Wordle-a fantastic teaching tool

Posted by Peggy George on Aug 19, 2008 in web2.0

Many edubloggers and people in the Twittersphere have been buzzing about Wordle. I have spent some time exploring it and can see what the excitement is about. It has amazing potential for inspiring critical thinking both for classrooms and in adult professional development sessions. Wordle is a very simple tool (online and free) that allows you to create word clouds from text or tagged bookmarks. Of course, I had to play with it a bit, and created several different Wordles with my tagged bookmarks in Diigo and Del.icio.us.

You just copy text in any language, paste it into Wordle and it will analyze it and create clouds from the most commonly occurring words in the text. You can then edit the shape, the colors and the font in the cloud to make it more visually appealing, and even remove words you don’t like by right-clicking on them (command-click for Macs). Try it out on some text and see what you discover. You could copy/paste text from your school newsletter or a memo from your principal and see if there are any words that emerge as larger images in your Wordle. The more frequently you use a word, the more emphasis it is getting. You could paste an article you’ve written or even a section from your resume to see if you’re over-using certain words or if key words are missing. It was very revealing in my bookmark tags to see what I considered important by what I chose to bookmark. It was amazingly accurate! It is a powerful way to visually analyze information and use it for conversation with others by asking them to share and interpret what they see. Ask a few of your colleagues to create a Wordle of their bookmark tags, print them out and then have a conversation comparing the results. 🙂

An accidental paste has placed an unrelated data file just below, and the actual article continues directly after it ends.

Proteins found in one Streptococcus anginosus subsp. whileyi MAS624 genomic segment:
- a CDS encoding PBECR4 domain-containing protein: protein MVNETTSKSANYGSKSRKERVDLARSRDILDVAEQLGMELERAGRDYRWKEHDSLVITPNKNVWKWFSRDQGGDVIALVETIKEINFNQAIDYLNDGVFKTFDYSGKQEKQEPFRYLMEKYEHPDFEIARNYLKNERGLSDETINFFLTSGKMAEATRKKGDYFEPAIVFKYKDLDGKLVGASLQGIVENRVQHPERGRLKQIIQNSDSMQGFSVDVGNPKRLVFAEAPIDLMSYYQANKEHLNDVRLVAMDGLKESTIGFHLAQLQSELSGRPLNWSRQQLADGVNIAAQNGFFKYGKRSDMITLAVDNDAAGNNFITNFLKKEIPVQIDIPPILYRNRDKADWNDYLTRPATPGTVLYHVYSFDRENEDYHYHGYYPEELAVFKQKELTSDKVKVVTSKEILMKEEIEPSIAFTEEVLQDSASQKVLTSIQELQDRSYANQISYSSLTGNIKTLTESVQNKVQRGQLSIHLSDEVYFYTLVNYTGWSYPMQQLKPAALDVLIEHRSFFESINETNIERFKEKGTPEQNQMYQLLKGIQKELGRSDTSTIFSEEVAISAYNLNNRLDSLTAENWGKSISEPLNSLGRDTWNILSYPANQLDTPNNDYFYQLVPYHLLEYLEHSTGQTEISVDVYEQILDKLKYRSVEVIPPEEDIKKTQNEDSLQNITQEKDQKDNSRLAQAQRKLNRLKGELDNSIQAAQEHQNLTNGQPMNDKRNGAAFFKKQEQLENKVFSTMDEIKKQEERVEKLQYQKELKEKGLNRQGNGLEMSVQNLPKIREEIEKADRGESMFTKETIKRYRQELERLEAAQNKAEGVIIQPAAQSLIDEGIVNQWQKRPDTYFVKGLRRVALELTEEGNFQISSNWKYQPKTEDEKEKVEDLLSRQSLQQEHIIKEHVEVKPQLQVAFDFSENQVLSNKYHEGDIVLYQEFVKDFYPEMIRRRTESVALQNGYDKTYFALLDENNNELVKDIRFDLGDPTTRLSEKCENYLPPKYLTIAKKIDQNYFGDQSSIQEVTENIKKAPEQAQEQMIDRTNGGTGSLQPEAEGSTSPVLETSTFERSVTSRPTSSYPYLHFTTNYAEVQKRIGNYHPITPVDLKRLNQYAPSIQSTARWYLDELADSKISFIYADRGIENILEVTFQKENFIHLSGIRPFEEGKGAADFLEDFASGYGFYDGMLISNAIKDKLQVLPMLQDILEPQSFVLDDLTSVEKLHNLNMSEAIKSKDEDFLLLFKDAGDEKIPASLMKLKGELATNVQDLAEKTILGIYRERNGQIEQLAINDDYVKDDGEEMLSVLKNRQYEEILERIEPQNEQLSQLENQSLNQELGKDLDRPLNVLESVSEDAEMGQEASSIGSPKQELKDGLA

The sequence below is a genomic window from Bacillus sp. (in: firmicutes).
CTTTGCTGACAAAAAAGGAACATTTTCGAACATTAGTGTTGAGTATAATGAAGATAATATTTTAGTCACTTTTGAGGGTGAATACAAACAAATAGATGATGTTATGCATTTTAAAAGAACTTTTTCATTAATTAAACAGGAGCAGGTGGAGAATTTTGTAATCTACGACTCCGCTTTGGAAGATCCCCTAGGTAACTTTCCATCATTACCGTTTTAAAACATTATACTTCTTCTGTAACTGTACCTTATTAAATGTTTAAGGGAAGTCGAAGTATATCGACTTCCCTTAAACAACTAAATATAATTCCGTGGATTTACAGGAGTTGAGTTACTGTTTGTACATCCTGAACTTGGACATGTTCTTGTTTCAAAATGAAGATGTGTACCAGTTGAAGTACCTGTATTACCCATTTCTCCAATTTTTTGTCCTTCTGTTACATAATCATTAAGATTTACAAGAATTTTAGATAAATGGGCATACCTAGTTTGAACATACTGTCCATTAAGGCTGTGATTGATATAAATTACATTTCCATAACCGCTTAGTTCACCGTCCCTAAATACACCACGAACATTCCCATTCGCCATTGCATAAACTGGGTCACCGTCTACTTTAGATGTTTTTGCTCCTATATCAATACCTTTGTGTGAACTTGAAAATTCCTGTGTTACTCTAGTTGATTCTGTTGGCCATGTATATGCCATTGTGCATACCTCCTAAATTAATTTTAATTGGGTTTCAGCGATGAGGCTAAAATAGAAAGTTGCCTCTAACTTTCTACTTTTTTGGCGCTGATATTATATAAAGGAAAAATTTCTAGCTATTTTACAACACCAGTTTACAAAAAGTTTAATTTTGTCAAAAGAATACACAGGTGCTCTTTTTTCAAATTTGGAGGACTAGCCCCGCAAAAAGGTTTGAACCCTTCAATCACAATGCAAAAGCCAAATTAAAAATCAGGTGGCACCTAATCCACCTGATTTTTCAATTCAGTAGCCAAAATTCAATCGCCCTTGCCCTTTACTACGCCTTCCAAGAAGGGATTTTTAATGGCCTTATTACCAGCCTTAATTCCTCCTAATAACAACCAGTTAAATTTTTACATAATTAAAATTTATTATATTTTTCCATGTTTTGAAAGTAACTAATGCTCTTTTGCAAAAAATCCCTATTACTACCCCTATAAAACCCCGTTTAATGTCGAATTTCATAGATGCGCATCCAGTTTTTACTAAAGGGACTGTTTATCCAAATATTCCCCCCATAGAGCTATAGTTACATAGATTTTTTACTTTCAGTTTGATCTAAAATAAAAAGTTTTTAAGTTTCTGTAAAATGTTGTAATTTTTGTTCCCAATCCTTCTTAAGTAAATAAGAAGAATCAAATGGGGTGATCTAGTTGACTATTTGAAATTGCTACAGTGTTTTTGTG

I read a fantastic blog post by José Picardo, a high school teacher at Nottingham HS in the UK entitled: Wordle: Using Word Clouds in a Lesson. He provides an excellent example for a lesson using two online newspaper articles to create and print Wordles. He asked his students to use the Wordles to try to determine what the article was about (just from the key words). He said it provides a great way for students to analyze text, vocabulary, and language in detail. It ws also a great tool for elicit speaking and creative writing. You can read the details on his blog post. (Box of Tricks: ICT and Education)

Try it out and share your results in a comment. I’d love to see more examples. 🙂

I found a great tutorial on YouTube created by a student who expains how to add a Wordle to your blog. He makes is sound very easy–and it is!

Adding a Word Cloud from wordle.net to your Blog

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